A more recent study from Yale University demonstrated that patients treated with neoadjuvant chemotherapy consisting of carboplatin(Drug information on carboplatin) and paclitaxel did significantly better than those treated with carboplatin and cyclophosphamide(Drug information on cyclophosphamide). This finding was consistent with the GOG 111 study, which revealed that stage IIIC ovarian cancer patients with > 1 cm maximum diameter of residual disease or stage IV patients treated with cisplatin(Drug information on cisplatin) and paclitaxel(Drug information on paclitaxel) did statistically better than those treated with cisplatin and cyclophosphamide.
In the most recent Yale neoadjuvant chemotherapy study there was no difference in progression-free or overall survival for patients treated with carboplatin and paclitaxel given in a neoadjuvant chemotherapy regimen for six cycles followed by aggressive cytoreductive surgery or those treated initially with conventional cytoreductive surgery followed by the same combination chemotherapy for six cycles (Figure 1). Approximately 33% of patients in the Yale study who underwent conventional treatment were cytoreduced to no residual disease, whereas 80% of patients who received neoadjuvant chemotherapy first and then underwent surgery were cytoreduced to no residual disease.
The 18-month progression-free survival experienced for the patients receiving carboplatin and paclitaxel in both the neoadjuvant chemotherapy arm and the conventionally treated group was consistent with the intravenous chemotherapy experience reported in the GOG 172 clinical trial. All of the latter patients had stage III disease that was optimally surgically cytoreduced. The 83-month overall survival for the Yale neoadjuvant chemotherapy-treated patients compares favorably with the overall survival of 65.5 months for intraperitoneally treated patients in the GOG 172 clinical trial, especially since the GOG 172 protocol was confined to patients who were optimally cytoreduced to less than 1 cm of residual disease.[18,26] It also compares well to results from Eisenkop et al, who initially optimally cytoreduced 87.7% of stage IIIC patients and reported a 75.8-month median survival.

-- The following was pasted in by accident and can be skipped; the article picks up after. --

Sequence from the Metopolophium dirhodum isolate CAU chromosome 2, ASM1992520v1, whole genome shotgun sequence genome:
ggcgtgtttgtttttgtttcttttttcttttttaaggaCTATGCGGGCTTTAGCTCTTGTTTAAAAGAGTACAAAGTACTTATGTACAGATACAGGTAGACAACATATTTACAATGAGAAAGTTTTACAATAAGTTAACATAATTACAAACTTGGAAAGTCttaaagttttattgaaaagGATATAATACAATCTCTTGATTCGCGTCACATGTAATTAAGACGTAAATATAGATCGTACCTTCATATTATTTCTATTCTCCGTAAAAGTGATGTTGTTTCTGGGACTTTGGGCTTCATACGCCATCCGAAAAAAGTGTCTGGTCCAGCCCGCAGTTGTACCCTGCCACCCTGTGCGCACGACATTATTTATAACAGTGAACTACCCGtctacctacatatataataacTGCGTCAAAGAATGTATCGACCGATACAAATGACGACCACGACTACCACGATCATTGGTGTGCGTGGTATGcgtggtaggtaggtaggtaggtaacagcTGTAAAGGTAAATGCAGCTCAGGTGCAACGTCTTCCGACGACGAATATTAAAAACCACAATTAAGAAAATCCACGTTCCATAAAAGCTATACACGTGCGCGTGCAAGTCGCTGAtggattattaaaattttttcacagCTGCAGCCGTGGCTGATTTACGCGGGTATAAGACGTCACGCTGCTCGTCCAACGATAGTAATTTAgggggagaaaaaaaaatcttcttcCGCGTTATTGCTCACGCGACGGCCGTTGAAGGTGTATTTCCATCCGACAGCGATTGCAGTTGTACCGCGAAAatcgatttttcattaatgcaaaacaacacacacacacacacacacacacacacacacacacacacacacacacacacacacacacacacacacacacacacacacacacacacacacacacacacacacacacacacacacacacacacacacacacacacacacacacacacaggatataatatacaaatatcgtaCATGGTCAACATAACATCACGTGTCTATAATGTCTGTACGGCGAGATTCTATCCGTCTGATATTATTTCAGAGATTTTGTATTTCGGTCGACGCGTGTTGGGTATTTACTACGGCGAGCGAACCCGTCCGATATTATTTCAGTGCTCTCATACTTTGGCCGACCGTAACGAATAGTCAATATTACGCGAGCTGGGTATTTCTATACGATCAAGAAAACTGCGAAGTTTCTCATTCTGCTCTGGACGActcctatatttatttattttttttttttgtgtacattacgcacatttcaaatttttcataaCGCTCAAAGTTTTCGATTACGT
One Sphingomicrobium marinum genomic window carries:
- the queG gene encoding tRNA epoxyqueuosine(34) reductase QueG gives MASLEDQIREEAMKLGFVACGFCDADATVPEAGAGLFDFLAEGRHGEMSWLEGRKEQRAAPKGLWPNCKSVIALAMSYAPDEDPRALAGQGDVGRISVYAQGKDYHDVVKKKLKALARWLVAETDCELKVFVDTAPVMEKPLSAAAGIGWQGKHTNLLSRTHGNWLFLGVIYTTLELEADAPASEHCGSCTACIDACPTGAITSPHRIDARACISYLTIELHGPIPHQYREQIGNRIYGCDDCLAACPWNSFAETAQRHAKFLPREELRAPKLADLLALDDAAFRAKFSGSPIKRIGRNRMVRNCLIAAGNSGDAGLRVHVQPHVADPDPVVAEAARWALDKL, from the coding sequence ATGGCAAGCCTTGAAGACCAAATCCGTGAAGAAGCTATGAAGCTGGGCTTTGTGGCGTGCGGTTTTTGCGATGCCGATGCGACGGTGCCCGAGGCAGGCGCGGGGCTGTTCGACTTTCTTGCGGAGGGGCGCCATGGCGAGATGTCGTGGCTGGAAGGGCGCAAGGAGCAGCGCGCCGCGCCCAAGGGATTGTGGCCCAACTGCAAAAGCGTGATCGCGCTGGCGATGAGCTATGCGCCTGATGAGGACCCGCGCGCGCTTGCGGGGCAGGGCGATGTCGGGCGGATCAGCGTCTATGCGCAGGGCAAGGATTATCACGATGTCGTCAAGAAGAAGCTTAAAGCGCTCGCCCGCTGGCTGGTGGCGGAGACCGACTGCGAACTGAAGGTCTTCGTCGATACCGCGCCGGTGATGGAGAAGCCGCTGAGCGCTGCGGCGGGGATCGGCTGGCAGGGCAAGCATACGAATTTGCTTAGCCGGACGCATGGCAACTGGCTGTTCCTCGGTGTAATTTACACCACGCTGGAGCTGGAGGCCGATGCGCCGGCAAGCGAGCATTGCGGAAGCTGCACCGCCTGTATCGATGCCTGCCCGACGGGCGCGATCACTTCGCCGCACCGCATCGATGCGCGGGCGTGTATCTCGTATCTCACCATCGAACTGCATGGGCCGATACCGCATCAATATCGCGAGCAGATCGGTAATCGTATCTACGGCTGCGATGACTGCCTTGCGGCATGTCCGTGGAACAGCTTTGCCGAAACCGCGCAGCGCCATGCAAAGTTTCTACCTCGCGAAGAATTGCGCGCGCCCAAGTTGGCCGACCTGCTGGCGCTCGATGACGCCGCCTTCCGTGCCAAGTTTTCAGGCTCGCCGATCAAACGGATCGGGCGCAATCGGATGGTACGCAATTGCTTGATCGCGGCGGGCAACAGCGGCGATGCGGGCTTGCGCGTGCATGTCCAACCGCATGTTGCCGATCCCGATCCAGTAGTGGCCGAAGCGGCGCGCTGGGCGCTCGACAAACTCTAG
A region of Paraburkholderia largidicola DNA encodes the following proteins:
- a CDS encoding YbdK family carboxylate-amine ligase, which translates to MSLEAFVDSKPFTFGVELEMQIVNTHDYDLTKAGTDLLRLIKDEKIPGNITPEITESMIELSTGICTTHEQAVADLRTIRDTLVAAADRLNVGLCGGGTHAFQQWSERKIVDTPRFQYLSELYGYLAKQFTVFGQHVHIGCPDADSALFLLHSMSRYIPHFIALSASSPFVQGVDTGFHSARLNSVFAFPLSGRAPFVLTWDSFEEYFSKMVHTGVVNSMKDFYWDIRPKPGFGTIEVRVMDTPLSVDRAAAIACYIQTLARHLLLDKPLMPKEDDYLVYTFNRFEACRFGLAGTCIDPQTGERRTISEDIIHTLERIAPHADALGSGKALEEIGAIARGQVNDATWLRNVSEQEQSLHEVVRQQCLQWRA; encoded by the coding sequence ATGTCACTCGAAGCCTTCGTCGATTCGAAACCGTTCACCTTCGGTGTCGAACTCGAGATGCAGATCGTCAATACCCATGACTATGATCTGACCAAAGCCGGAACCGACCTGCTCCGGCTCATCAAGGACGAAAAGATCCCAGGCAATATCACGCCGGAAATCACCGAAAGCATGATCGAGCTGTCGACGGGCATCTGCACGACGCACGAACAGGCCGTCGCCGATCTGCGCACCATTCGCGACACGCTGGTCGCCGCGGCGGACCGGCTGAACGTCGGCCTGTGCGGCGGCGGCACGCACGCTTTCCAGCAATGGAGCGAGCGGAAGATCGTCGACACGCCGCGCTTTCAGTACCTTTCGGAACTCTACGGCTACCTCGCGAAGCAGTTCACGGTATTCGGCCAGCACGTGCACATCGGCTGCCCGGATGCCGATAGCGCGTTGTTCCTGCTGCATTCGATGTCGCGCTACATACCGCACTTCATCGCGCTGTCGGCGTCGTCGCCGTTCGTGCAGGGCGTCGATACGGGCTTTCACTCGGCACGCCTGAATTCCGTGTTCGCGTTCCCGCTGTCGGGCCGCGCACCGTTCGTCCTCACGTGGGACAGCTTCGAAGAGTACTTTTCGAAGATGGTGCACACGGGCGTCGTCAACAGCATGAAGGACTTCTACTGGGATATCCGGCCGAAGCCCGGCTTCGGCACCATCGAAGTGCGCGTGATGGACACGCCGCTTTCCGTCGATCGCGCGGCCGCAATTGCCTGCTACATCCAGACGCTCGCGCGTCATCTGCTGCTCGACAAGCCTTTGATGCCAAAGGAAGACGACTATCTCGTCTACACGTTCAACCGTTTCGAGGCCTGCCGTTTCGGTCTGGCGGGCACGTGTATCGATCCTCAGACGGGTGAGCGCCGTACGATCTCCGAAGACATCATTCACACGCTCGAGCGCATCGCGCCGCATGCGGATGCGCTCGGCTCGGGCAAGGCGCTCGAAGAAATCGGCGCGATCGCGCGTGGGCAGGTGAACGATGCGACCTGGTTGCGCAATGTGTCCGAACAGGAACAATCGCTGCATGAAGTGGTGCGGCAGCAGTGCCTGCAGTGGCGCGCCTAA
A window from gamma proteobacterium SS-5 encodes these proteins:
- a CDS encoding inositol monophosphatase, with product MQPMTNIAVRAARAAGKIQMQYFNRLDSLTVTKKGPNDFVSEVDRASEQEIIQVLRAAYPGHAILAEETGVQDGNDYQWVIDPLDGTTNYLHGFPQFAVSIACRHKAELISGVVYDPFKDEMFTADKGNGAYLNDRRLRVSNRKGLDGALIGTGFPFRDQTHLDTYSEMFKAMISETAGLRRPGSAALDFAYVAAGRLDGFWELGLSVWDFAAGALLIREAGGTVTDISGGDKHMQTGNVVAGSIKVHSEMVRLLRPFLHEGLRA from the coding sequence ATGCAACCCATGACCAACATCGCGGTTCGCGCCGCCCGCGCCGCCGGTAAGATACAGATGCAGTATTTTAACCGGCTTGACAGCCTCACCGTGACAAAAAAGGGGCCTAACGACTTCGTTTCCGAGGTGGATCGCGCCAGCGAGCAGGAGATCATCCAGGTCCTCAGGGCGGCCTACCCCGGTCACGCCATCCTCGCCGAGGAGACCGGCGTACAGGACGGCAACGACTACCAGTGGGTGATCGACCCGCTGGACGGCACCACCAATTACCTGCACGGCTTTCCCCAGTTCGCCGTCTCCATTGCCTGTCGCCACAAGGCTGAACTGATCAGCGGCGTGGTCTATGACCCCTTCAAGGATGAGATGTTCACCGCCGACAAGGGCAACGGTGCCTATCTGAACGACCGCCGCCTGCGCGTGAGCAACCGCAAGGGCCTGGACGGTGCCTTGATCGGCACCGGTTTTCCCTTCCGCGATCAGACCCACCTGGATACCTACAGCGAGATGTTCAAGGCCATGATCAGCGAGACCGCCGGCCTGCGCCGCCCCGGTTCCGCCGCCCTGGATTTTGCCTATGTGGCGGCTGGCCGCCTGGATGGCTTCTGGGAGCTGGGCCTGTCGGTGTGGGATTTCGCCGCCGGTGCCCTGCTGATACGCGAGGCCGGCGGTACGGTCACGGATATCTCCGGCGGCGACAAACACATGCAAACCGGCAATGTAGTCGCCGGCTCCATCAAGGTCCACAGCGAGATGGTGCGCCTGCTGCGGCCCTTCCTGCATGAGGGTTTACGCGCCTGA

Stage IV Disease
Survival statistics for stage IV patients treated with neoadjuvant chemotherapy in the Yale series were statistically better for progression-free and overall survival compared to conventionally treated stage IV patients in that series (Figure 2). This observation is not new. Vergote et al reported in 1998 that patients treated with neoadjuvant chemotherapy for stage IV disease did better than conventionally treated patients. The recent Groupe d’Investigateurs Nationaux pour l’Etude des Cancers Ovariens (GINECO) stage IV ovarian cancer study reported that patients who were treated in a conventional fashion and were optimally cytoreduced had a 23-month overall survival, whereas those who received neoadjuvant chemotherapy for stage IV disease and then were optimally cytoreduced had a 46-month median duration of survival.